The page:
by Michael Ettinger, Esq.
Previously we wrote about the lawyer as co-trustee in the second marriage setting. The main concern there was to protect the share and the interests of the deceased spouse and their family. This was a situation ideally suited for the lawyer as trustee due to inadequate protection if one of the surviving spouse’s children acts as co-trustee, and the inevitable conflict that arises if one of the deceased spouse’s children acts as co-trustee.
For singles and couples without children, the lawyer as co-trustee fulfills an entirely different function. In the couples setting, we are really referring to the issues that arise after the first spouse dies. From an estate planning point of view, couples without children ultimately have the same issues as singles.
So whether you are single now or eventually become one your key issue is not planning for death, not who you are leaving it to and certainly not having a will. Your key issue is planning for disability. Should you be unable, at some point, to handle your financial and legal affairs due to accident or illness, who will take over? If you don’t have a strong plan for disability, which they say eventually happens to about half of all people, you are at considerable risk of having the wrong person or a stranger take over your affairs. In the event of disability, virtually anyone (hospital, doctor, lawyer, social worker, neighbor, relative, friend, etc.) may commence a proceeding to have a legal guardian appointed for you. Once you enter into this bureaucratic process, usually involuntarily, it is exceedingly difficult to extricate yourself and you lose precious control over your affairs. We often say you are only as strong as your back-up plan. If you have set up a living trust, you are in charge now, but the trust says who takes over in the event of disability. You get the person or persons you have chosen, not a court appointed legal guardian, along with the many thousands of dollars in costs that such proceedings entail.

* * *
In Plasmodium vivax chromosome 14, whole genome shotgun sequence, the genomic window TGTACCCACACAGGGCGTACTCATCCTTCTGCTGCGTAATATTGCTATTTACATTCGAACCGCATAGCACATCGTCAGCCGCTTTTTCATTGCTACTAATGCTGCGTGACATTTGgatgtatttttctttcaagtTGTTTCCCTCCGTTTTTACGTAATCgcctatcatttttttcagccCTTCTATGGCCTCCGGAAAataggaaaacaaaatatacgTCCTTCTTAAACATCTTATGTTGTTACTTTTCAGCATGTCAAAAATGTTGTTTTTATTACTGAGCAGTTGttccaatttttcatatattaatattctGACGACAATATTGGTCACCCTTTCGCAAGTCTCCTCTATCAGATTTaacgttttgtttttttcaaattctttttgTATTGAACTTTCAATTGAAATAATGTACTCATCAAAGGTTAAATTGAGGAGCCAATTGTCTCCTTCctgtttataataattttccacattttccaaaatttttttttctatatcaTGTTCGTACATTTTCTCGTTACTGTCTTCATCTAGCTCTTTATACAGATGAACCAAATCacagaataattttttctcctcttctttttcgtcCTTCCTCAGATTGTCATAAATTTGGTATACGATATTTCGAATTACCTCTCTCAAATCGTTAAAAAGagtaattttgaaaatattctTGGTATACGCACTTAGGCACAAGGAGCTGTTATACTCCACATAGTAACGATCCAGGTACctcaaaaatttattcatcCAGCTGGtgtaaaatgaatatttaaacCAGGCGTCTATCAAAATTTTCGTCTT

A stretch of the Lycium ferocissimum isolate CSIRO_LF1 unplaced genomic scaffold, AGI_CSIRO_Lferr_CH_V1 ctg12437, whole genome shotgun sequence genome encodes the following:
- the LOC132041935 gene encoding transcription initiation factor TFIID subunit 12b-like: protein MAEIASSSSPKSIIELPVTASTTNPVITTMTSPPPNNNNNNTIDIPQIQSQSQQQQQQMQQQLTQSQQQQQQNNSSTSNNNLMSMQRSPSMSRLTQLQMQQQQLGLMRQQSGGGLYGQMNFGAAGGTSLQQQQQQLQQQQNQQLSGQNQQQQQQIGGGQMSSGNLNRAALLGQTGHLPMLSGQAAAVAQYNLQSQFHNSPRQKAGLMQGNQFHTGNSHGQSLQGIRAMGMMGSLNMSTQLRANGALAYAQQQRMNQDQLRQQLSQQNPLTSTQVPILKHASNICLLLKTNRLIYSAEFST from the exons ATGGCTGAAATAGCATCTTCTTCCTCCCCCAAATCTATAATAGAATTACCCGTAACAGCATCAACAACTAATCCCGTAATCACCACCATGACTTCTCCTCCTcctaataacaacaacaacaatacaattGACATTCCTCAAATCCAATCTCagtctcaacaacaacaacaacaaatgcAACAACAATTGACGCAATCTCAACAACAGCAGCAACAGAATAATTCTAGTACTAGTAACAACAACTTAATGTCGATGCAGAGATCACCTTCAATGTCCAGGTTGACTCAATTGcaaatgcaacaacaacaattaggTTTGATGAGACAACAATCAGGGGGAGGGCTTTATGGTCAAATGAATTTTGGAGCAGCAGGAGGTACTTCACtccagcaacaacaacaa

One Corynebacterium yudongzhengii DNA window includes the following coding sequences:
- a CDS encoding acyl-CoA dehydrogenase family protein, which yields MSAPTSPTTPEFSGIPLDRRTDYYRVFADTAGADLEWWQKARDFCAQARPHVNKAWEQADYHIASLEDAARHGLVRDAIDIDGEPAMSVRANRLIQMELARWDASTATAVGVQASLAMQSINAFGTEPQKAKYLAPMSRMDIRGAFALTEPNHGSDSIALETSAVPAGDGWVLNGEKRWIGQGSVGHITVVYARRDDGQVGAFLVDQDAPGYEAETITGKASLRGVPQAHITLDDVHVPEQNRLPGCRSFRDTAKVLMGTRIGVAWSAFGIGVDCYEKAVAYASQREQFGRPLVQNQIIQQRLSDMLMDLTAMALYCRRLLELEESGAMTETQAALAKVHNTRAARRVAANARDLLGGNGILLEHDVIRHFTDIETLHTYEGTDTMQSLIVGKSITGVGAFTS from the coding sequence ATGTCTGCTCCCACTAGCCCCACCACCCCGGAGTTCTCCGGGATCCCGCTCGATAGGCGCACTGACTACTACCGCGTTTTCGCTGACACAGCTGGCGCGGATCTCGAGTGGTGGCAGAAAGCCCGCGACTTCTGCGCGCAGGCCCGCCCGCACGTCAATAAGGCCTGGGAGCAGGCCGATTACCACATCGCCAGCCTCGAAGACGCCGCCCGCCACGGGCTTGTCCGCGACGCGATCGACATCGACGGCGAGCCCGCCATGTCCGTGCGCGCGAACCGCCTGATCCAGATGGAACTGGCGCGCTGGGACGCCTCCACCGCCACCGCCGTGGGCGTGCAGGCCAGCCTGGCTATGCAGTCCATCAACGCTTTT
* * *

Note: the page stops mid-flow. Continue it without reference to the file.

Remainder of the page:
So, who should you choose? Our advice is to choose two people. One a friend or relative who is willing to undertake the responsibility and then the lawyer as co-trustee. The lawyer will see to it that the trust is run properly and that all of your affairs are handled according to law. It takes a considerable amount of the anxiety, pressure and responsibility off of your friend or relative who has so kindly agreed to undertake this task. Further, you have two people signing off on all decisions, and everyone knows what two heads are better than. Not only is the possibility of a mistake being made greatly reduced, but it also eliminates the risk of misappropriation of assets. In some cases, where clients do not have a friend or relative available for this purpose or where they do not want to burden anyone with the responsibility, the lawyer may act as sole trustee.
New York trustee’s fees, which only take effect when the trustee is called upon to act, are 1.05% of the first $400,000, .45% of the next $200,000 and .3% of any amounts over $600,000. So, for example, on a one million dollar trust, the trustee’s commission would be $6,300.00 per year.
Perhaps the greatest insight your writer has gained in over thirty years of practicing law, is that planning for disability is more important than planning for death. The lawyer as co-trustee may be an invaluable asset to the childless person in the event of disability.